why do you think it’s ok for young adults not doing school OR work?

Unless they’re involved in something like a multi-month travel experience or volunteer commitment, I think there is absolutely no reason anyone should be doing essentially nothing for such an extended period of time — or any period of time, really because if you’re not in school and not employed, the bulk of your time should be spent remedying one of those situations. I really doing think “finding yourself” is justification to do nothing. You should find yourself by pursuing things. It doesn’t have to be work or school, but you should be actively involved in the community or a hobby in some way. Otherwise what are you doing? Just watching tv all day?

I feel like many of that 13% that aren’t in school or work are:
1) homeless, which is very sad
2) living at home with their parents doing nothing, which is also very sad
3) between jobs or off from school, which is temporary

I definitely don’t want to believe 13% of the population is just dicking around, and I definitely don’t think we should be supportive of that.

Liquid
Admin
05/26/2012 4:27 pm
Reply to  Bridget

Good points. There are lots of opportunities out there and people can always find something interesting to do. Must keep the mind sharp after all ^_^ Taking a break once in awhile or going on holidays for a short period of time can also be good to unwind from a stressful year, as long as young adults don’t create a long term habit of it because I agree that any long term inactivity is detrimental to the individual and society. The homeless rate really is very sad considering how rich we are as a country.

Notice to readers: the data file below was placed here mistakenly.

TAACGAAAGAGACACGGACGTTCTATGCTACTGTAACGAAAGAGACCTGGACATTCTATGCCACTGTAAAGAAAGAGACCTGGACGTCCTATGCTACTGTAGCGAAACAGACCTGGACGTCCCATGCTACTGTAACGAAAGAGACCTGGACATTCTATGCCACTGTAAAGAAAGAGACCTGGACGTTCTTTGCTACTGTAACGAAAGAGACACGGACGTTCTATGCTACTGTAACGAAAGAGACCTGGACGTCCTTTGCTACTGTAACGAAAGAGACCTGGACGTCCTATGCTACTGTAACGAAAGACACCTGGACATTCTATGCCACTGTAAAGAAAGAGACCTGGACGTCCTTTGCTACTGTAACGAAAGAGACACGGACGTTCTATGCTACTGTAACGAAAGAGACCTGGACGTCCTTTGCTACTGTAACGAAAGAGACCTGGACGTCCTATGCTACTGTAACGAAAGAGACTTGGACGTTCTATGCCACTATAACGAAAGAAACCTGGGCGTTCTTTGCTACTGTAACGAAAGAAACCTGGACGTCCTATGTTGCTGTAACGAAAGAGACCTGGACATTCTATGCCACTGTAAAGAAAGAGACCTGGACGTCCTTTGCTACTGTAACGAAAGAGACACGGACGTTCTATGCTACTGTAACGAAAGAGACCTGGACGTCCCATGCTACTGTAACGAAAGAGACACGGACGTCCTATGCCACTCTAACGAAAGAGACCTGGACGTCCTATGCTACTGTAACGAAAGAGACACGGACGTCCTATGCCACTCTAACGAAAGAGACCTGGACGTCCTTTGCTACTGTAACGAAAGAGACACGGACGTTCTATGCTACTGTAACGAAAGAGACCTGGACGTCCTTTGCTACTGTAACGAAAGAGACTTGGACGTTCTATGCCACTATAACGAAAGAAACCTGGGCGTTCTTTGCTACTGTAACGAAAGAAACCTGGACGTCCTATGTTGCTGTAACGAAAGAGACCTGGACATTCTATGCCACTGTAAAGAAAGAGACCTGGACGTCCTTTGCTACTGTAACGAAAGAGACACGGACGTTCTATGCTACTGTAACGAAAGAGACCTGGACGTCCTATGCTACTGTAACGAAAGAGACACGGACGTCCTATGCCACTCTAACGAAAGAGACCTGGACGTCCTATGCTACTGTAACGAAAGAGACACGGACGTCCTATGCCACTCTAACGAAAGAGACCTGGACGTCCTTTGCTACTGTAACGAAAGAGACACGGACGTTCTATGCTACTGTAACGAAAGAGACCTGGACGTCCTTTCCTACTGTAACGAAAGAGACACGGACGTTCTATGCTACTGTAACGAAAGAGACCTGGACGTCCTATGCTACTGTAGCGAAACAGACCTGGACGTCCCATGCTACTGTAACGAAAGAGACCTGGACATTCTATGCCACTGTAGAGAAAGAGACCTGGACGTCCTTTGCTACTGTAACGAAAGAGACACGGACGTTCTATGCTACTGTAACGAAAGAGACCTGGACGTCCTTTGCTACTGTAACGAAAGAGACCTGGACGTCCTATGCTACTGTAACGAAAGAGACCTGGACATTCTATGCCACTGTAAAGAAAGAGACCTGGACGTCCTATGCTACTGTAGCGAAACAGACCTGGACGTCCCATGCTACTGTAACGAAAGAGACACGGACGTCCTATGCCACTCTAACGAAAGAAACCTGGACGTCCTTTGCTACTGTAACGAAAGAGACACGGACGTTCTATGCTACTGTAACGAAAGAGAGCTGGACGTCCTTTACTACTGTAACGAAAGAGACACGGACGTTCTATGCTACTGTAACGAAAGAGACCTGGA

M B
M B
05/27/2012 6:49 am

I think that there IS a problem that there are people aged 15-18 unemployed and/or not in school. However, it’s less of a problem for those 18-24 that aren’t in school.

Liquid
Admin
05/27/2012 12:05 pm
Reply to  M B

That makes a lot of sense, because highschool is free so there’s no reason why someone in grade 11 or 12 shouldn’t in school. Maybe the study should have broken down the age categories, instead of grouping secondary students with people in their late 20s lol.

CF
05/28/2012 11:54 am

It’s interesting, because for me, there was not a period between the ages of 18 to … now… 😉 where I have not been working, not in school or not doing both! I just think I would have felt so idle if I had not kept busy!

Maybe I have been lucky, but I also don’t think that it’s as hard to find an entry level job as people make it out to be. I’ve been rejected lots, but I’ve always managed to find something, eventually. Doesn’t mean that it’s always been an “ideal” job, but it’s better than not having a job. A lot of it just has to do with persistence and how well you present yourself.

Liquid
Admin
05/28/2012 1:08 pm
Reply to  CF

I think that’s what Flaherty was referring to when he said “there’s no such thing as a bad job, if you don’t already have one.” I agree, persistence is key, and we can’t always have the ideal jobs want. I think a big part of the unemployed and not in school are young adults who refuse to flip burgers or pump gas because they expect something better to come along.